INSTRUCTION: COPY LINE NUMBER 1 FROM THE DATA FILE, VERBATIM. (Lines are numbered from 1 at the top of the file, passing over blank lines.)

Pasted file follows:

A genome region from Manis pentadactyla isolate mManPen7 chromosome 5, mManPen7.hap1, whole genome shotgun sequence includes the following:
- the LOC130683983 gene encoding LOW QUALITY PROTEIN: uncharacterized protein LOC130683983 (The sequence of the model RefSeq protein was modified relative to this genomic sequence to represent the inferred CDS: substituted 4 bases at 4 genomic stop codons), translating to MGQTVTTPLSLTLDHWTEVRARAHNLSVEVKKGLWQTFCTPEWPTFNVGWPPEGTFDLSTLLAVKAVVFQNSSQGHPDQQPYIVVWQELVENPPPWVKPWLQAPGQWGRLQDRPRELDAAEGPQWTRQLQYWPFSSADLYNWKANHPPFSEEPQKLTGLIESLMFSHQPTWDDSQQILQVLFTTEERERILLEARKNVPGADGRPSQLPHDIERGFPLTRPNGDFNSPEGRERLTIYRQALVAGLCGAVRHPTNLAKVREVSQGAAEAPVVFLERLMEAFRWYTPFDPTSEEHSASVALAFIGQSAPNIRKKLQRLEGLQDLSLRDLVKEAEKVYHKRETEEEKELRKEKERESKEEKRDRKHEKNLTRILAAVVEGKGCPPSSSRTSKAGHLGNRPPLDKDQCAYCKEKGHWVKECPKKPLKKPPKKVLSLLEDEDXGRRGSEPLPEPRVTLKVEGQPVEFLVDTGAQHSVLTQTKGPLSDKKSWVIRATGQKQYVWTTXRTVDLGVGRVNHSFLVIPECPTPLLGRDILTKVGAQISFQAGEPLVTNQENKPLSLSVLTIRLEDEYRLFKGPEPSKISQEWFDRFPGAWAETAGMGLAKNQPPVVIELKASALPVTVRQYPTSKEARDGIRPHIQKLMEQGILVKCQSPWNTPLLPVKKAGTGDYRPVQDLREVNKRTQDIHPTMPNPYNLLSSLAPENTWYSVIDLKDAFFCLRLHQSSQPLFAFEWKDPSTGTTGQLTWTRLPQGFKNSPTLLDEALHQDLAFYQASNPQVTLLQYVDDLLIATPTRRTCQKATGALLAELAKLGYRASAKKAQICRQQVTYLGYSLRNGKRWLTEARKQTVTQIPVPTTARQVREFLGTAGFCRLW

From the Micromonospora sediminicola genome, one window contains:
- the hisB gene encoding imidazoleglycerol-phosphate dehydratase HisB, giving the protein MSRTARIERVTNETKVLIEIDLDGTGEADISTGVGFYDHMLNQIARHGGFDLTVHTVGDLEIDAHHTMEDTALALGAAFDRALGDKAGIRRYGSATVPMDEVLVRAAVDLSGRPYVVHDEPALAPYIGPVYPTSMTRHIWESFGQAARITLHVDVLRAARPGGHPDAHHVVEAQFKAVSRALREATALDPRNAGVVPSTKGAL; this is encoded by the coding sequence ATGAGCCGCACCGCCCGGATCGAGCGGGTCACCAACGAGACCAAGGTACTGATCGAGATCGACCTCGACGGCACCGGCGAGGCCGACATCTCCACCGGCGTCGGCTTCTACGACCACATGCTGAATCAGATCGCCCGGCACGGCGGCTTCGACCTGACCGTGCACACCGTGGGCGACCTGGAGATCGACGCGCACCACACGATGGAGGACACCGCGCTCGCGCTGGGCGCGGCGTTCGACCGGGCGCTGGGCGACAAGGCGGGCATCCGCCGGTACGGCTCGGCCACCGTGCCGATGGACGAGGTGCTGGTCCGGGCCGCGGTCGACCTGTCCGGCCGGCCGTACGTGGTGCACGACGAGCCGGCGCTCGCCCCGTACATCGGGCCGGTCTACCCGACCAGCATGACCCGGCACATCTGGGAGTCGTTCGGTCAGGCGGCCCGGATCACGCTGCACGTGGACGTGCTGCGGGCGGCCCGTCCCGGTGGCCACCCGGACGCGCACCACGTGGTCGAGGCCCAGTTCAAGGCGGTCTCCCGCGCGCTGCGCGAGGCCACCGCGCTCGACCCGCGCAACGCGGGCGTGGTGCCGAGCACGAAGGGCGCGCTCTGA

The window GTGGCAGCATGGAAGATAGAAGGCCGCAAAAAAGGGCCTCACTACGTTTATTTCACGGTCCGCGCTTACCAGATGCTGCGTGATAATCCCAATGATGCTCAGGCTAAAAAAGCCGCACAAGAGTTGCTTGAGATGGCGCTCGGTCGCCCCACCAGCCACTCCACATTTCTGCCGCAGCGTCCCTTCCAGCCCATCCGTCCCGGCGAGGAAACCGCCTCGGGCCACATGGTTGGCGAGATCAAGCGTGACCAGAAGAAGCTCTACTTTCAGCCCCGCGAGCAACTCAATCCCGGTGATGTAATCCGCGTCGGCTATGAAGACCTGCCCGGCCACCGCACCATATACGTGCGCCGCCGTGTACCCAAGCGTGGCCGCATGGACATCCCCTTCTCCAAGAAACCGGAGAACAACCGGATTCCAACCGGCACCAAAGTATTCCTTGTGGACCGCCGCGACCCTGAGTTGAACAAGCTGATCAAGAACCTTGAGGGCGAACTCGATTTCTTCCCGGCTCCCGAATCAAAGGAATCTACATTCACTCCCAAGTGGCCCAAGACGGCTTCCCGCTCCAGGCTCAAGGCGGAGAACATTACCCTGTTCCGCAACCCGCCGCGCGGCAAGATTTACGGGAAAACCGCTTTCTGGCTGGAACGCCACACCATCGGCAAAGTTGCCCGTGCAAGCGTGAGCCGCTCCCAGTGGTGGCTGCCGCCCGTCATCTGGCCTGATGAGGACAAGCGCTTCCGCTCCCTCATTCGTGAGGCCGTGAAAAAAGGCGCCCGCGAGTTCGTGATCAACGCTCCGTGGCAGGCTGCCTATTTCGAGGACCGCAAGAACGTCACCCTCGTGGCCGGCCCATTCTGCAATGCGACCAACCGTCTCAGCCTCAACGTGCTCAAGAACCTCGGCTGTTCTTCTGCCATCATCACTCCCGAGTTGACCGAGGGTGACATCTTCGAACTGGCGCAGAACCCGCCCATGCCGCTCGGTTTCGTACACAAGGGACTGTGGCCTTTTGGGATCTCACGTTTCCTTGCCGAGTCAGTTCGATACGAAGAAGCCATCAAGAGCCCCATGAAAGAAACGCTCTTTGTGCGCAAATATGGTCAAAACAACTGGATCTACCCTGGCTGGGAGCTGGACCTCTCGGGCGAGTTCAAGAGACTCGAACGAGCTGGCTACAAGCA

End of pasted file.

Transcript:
A genome region from Manis pentadactyla isolate mManPen7 chromosome 5, mManPen7.hap1, whole genome shotgun sequence includes the following: